IPscape founder and CEO, Simon Burke, told journalists at a press briefing this week that the company already had users in 20 countries.
"We are on a mission and that is not just about being a leader in Australia, it is global...Our three year plan has us expanding significantly into Asia and Europe...We have offices in Australia and the UK and we will have our Singapore office established by the end of the month...
"Over the next couple of months there will be more about the sort of clients we are signing up. Telstra Global [which is selling IPscape services into Asia] will sign their first deal before Christmas."
Neither the shareholding nor the investment were revealed at the time. However Telstra's annual report shows it to be 31.3 percent. The value of the investment was not disclosed but Telstra said that AVG had invested a total of $10m in IPscape, restaurant reservation service Dimmi (23.4 percent) and digital signage software company Mandoe (25 percent).
Burke said that Telstra's involvement would be key to the company's expansion plans. "For a business [like IPscape] that has gone from startup to a leadership position where the brand is relatively unknown, having the credibility of someone like Telstra being a shareholder and them having someone on our board, and with all the due diligence Telstra has gone through in evaluating us and looking at our technology, it is a significant uplift for us in all sorts of ways."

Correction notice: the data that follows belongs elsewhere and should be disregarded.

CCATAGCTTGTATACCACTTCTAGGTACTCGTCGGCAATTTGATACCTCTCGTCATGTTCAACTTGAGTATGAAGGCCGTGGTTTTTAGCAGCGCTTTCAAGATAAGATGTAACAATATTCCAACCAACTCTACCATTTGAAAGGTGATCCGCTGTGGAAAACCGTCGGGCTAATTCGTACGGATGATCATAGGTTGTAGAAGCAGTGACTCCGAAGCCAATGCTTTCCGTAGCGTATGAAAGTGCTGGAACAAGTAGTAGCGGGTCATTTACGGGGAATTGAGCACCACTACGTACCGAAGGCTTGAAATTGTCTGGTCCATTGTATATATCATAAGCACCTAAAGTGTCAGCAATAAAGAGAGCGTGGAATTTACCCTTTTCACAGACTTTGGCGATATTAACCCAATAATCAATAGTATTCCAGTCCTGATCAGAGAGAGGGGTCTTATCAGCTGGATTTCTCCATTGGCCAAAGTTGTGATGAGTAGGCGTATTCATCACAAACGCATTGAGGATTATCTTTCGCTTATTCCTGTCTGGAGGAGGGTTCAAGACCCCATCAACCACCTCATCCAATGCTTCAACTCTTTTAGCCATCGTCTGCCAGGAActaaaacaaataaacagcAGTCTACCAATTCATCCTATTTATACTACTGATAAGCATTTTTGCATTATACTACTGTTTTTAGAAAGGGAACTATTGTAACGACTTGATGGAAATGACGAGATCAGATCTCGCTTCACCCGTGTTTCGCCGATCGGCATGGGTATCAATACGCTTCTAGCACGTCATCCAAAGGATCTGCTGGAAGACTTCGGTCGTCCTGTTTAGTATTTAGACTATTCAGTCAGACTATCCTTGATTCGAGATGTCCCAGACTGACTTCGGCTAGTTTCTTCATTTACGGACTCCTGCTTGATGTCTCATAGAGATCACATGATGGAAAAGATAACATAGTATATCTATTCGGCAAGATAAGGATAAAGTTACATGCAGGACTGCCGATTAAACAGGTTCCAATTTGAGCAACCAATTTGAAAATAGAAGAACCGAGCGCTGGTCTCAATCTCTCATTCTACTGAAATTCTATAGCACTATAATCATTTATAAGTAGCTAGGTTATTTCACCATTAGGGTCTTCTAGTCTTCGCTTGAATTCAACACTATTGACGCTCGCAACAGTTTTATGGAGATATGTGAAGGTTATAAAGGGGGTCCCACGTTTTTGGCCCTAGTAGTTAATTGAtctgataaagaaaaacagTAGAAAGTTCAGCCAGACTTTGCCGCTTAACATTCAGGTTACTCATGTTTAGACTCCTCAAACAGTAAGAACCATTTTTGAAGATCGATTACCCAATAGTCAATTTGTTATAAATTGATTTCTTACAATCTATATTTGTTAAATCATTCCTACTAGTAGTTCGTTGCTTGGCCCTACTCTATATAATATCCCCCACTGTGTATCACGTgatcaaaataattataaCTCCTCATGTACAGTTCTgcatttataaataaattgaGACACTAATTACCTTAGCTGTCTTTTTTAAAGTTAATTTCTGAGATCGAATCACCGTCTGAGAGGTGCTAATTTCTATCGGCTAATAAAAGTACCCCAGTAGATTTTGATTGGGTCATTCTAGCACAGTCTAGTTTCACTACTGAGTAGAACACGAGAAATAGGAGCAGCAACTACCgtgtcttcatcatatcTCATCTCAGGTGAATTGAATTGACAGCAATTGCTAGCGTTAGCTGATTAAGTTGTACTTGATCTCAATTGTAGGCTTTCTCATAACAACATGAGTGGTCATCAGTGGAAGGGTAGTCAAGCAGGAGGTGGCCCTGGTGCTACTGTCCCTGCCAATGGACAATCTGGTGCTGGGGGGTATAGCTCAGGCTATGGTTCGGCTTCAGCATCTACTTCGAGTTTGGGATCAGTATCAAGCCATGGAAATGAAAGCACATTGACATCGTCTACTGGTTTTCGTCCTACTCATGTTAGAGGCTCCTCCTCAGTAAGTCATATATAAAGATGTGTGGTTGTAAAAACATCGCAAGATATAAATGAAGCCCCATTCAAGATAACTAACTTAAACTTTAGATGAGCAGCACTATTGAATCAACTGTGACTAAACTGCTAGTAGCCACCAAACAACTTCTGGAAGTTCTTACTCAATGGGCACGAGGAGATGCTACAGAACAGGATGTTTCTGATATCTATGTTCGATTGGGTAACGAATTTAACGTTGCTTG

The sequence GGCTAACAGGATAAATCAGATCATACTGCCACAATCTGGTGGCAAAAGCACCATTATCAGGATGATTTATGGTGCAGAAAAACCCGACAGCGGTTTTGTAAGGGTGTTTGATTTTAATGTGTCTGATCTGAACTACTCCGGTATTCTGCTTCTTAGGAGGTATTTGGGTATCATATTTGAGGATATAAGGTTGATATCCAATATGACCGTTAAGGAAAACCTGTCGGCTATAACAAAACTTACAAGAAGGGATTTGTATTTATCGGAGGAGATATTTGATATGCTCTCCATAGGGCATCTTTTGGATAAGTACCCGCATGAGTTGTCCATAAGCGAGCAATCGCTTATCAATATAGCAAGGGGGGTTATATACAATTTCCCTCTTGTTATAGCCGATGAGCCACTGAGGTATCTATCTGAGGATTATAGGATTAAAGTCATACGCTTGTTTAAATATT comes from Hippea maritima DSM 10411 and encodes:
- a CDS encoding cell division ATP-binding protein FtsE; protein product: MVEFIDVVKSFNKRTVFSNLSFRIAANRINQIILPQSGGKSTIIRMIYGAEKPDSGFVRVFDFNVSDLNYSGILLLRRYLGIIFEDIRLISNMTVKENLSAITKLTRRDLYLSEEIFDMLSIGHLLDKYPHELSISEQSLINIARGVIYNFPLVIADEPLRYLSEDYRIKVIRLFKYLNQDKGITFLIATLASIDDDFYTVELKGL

Telstra Global's main focus is into Asia. "They would like us to go into the US but I'm not sure we are ready for that yet, and I'm not sure Telstra is either," Burke said.
IPscape's plan is to go to market through carriers and in Europe it partners with BT, whose main focus to date has been the UK market.
"In January we will be going into Ireland with BT and we are formalising the alliance with BT for other countries," Burke said. He added that the company was not presently looking for other carrier partners.
"As companies grapple with what to do about customer service, cloud reshapes the whole commercial model. There is no upfront cost. You are paying for what you use. And with cloud, companies have real time insight into the customer interaction world...It gives the people running the contact centre the ability to be in charge of the technology they have the ability to adapt the technology to their needs.
Burke was dismissive of attempts by the major vendors of premises-based call centre systems to migrate their offerings into the cloud.
"They are trying to rebrand themselves as cloud but all that means is that the servers that used to sit in the premises are being moved to a data centre. That is a fake cloud. They cannot provide the same lever of agility. A true cloud technology is designed to be browser based."